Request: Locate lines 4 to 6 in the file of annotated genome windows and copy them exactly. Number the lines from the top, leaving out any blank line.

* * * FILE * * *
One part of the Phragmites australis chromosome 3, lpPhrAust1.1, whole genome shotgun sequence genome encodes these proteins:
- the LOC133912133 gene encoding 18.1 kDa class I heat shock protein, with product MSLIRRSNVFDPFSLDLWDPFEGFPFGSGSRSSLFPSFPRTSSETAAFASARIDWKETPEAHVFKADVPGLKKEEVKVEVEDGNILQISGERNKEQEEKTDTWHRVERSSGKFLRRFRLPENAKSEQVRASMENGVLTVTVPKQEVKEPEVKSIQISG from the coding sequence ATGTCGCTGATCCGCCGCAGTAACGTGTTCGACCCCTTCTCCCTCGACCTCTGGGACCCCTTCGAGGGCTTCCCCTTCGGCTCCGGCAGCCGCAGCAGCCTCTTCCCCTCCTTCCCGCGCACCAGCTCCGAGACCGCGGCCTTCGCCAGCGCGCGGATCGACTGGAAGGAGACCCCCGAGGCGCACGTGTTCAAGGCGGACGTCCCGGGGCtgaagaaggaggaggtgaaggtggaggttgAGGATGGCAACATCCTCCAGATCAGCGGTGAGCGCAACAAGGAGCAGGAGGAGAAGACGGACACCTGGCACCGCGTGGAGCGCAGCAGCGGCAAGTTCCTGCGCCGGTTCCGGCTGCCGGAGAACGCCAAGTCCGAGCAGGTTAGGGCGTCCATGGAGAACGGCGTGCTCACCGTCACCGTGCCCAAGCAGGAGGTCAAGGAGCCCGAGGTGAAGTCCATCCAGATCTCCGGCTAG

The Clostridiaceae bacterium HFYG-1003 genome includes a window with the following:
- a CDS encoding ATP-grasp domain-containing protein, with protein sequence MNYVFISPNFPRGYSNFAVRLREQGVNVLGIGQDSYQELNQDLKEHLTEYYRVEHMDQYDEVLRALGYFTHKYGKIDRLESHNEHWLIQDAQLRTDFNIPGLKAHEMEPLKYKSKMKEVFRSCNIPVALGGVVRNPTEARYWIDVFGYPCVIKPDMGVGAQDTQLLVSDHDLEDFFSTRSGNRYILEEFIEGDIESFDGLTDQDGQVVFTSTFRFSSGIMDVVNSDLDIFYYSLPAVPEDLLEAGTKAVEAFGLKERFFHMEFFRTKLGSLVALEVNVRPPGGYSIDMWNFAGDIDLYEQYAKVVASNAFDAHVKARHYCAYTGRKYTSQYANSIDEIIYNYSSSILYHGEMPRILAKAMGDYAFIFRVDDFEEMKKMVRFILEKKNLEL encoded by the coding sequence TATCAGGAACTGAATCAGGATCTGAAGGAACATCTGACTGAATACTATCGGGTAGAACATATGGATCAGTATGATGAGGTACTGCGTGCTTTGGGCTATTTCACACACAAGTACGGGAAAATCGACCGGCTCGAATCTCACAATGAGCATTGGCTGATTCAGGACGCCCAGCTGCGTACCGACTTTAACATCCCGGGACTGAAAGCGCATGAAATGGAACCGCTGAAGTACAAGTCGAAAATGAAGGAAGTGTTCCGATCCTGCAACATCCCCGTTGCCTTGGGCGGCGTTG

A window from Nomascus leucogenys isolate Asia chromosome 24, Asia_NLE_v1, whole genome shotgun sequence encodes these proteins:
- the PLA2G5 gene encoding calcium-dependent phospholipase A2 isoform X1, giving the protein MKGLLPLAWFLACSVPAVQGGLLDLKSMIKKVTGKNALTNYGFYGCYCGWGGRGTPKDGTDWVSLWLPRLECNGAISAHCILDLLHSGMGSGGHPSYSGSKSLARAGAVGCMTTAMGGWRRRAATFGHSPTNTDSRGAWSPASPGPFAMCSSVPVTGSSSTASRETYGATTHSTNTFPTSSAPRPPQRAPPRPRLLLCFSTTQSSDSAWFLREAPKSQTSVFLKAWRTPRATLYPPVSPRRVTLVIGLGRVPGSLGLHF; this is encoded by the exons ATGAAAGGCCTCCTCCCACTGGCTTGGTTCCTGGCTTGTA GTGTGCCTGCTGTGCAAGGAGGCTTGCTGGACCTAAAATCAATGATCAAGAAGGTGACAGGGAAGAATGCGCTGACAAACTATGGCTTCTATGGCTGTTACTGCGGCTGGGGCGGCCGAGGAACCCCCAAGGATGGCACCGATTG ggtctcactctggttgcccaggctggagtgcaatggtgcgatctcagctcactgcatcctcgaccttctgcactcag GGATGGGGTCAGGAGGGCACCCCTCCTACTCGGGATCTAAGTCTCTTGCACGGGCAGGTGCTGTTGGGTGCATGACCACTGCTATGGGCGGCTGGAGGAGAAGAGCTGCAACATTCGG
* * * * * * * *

- a CDS encoding ATP-grasp domain-containing protein, with protein sequence MNYVFISPNFPRGYSNFAVRLREQGVNVLGIGQDSYQELNQDLKEHLTEYYRVEHMDQYDEVLRALGYFTHKYGKIDRLESHNEHWLIQDAQLRTDFNIPGLKAHEMEPLKYKSKMKEVFRSCNIPVALGGVVRNPTEARYWIDVFGYPCVIKPDMGVGAQDTQLLVSDHDLEDFFSTRSGNRYILEEFIEGDIESFDGLTDQDGQVVFTSTFRFSSGIMDVVNSDLDIFYYSLPAVPEDLLEAGTKAVEAFGLKERFFHMEFFRTKLGSLVALEVNVRPPGGYSIDMWNFAGDIDLYEQYAKVVASNAFDAHVKARHYCAYTGRKYTSQYANSIDEIIYNYSSSILYHGEMPRILAKAMGDYAFIFRVDDFEEMKKMVRFILEKKNLEL encoded by the coding sequence TATCAGGAACTGAATCAGGATCTGAAGGAACATCTGACTGAATACTATCGGGTAGAACATATGGATCAGTATGATGAGGTACTGCGTGCTTTGGGCTATTTCACACACAAGTACGGGAAAATCGACCGGCTCGAATCTCACAATGAGCATTGGCTGATTCAGGACGCCCAGCTGCGTACCGACTTTAACATCCCGGGACTGAAAGCGCATGAAATGGAACCGCTGAAGTACAAGTCGAAAATGAAGGAAGTGTTCCGATCCTGCAACATCCCCGTTGCCTTGGGCGGCGTTG

A window from Nomascus leucogenys isolate Asia chromosome 24, Asia_NLE_v1, whole genome shotgun sequence encodes these proteins:
- the PLA2G5 gene encoding calcium-dependent phospholipase A2 isoform X1, giving the protein MKGLLPLAWFLACSVPAVQGGLLDLKSMIKKVTGKNALTNYGFYGCYCGWGGRGTPKDGTDWVSLWLPRLECNGAISAHCILDLLHSGMGSGGHPSYSGSKSLARAGAVGCMTTAMGGWRRRAATFGHSPTNTDSRGAWSPASPGPFAMCSSVPVTGSSSTASRETYGATTHSTNTFPTSSAPRPPQRAPPRPRLLLCFSTTQSSDSAWFLREAPKSQTSVFLKAWRTPRATLYPPVSPRRVTLVIGLGRVPGSLGLHF; this is encoded by the exons ATGAAAGGCCTCCTCCCACTGGCTTGGTTCCTGGCTTGTA GTGTGCCTGCTGTGCAAGGAGGCTTGCTGGACCTAAAATCAATGATCAAGAAGGTGACAGGGAAGAATGCGCTGACAAACTATGGCTTCTATGGCTGTTACTGCGGCTGGGGCGGCCGAGGAACCCCCAAGGATGGCACCGATTG ggtctcactctggttgcccaggctggagtgcaatggtgcgatctcagctcactgcatcctcgaccttctgcactcag GGATGGGGTCAGGAGGGCACCCCTCCTACTCGGGATCTAAGTCTCTTGCACGGGCAGGTGCTGTTGGGTGCATGACCACTGCTATGGGCGGCTGGAGGAGAAGAGCTGCAACATTCGG